Study Design

An open-label, randomized crossover design is usually chosen if more than one dose-level is included in the study. The number of subjects participating in the study should be based on data regarding variability from earlier studies. Study drug should be administered according to the chosen dosage regimen, based on the currently available pharmacokinetic and pharmacodynamic information. Concomitant food and drug intake during the investigational days is usually restricted, and the drug is administered in the fasting state or the drug and food intake is separated by a time-interval of approximately two to four hours.

Blood samples for drug analysis should be collected to adequately describe the attainment of steady state (samples collected immediately prior to the next dose intake during 3-4 dosing intervals, i.e., trough concentrations) and the full plasma/serum drug concentration profile during one, usually the last, dosing interval at steady state. It is recommended that the blood sampling is continued to adequately describe the terminal phase after the last dose intake, e.g., the collection be continued up to at least four terminal tV of the drug and/or active metabolites.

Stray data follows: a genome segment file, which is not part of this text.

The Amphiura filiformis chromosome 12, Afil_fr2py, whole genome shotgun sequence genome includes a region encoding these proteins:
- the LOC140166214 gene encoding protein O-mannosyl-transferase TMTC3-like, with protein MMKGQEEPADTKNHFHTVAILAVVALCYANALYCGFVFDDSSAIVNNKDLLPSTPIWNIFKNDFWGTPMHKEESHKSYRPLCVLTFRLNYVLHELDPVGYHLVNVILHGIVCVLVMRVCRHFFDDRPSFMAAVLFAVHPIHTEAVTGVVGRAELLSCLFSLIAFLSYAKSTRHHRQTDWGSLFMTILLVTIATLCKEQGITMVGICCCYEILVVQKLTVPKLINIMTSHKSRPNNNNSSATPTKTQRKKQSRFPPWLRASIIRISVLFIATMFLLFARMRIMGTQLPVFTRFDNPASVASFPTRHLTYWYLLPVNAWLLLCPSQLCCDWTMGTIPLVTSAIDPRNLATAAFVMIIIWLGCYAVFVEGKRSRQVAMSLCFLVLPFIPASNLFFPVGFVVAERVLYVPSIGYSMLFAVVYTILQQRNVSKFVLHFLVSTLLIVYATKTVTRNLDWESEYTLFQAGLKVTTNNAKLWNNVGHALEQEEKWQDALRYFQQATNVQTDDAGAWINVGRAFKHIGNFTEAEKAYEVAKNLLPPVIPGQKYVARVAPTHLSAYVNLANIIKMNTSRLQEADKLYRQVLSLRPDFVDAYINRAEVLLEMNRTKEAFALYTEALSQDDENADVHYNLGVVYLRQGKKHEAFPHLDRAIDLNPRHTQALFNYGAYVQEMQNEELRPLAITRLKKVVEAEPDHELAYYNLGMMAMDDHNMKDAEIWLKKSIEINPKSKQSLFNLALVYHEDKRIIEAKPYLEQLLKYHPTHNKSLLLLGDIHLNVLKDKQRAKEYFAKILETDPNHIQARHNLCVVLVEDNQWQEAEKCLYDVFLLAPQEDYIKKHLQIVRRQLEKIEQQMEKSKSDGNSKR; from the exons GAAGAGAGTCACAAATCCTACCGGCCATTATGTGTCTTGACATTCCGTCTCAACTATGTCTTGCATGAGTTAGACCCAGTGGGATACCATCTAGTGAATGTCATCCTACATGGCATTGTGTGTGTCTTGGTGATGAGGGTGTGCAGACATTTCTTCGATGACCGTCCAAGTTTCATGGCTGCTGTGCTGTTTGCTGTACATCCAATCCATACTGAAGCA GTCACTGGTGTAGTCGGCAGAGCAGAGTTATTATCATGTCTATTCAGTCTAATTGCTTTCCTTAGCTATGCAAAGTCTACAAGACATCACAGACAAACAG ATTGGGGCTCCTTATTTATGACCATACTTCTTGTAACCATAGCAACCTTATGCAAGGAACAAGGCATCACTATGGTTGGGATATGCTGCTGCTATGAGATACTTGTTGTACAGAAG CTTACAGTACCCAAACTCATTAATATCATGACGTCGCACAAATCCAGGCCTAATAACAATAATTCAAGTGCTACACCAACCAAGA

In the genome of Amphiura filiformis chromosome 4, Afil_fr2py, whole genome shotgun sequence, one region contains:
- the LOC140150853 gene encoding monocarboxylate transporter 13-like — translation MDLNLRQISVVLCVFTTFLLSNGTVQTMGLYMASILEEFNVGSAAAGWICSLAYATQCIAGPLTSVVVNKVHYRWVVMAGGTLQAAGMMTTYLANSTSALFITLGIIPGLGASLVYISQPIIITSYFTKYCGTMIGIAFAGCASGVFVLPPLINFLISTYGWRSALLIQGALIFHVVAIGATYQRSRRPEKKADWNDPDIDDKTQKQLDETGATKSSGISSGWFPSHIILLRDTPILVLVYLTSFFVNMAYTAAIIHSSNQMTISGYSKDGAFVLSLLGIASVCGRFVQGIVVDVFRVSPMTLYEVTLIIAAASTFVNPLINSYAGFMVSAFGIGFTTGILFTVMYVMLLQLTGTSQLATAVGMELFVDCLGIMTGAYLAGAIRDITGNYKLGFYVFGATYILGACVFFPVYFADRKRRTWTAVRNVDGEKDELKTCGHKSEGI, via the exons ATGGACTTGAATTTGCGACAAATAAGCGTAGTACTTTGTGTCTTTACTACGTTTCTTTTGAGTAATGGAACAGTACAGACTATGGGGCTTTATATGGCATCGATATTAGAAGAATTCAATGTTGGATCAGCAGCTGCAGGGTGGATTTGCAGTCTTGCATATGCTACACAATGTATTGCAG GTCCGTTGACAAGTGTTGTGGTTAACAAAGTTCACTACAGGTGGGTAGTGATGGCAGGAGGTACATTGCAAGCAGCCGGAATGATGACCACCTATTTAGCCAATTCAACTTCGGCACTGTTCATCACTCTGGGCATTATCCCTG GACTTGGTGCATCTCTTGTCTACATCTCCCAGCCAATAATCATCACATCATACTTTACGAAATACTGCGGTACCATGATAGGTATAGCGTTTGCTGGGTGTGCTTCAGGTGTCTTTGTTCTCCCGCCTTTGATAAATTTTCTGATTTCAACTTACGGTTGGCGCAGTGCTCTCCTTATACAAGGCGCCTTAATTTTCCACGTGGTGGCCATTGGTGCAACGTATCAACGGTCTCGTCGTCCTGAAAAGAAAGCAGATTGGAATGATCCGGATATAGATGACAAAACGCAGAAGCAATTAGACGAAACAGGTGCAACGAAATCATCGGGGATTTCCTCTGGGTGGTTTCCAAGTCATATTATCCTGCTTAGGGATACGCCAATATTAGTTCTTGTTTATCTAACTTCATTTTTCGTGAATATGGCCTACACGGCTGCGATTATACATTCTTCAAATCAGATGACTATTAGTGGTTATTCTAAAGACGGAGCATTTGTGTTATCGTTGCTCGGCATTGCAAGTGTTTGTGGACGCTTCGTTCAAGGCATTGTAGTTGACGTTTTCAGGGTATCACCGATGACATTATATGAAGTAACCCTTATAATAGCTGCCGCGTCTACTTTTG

Investigational periods are usually separated by an adequate washout interval (>5tV) to ensure that elimination is complete before a second-dose regimen is initiated. Alternate designs, where the subsequent study periods are immediately initiated, without a washout period, should be carefully considered, and only be used if the lack of time-dependent changes in the pharmacokinetics of the drug has been established. An alternate approach is to combine a single-dose and the repeated-dosing regimen in the same subject. In that case, adequate blood sampling should be performed after the first dose, and the repeated dosing is started immediately after the last blood sample of the single-dose period, and blood sampling is performed when steady state has been attained, as described above.

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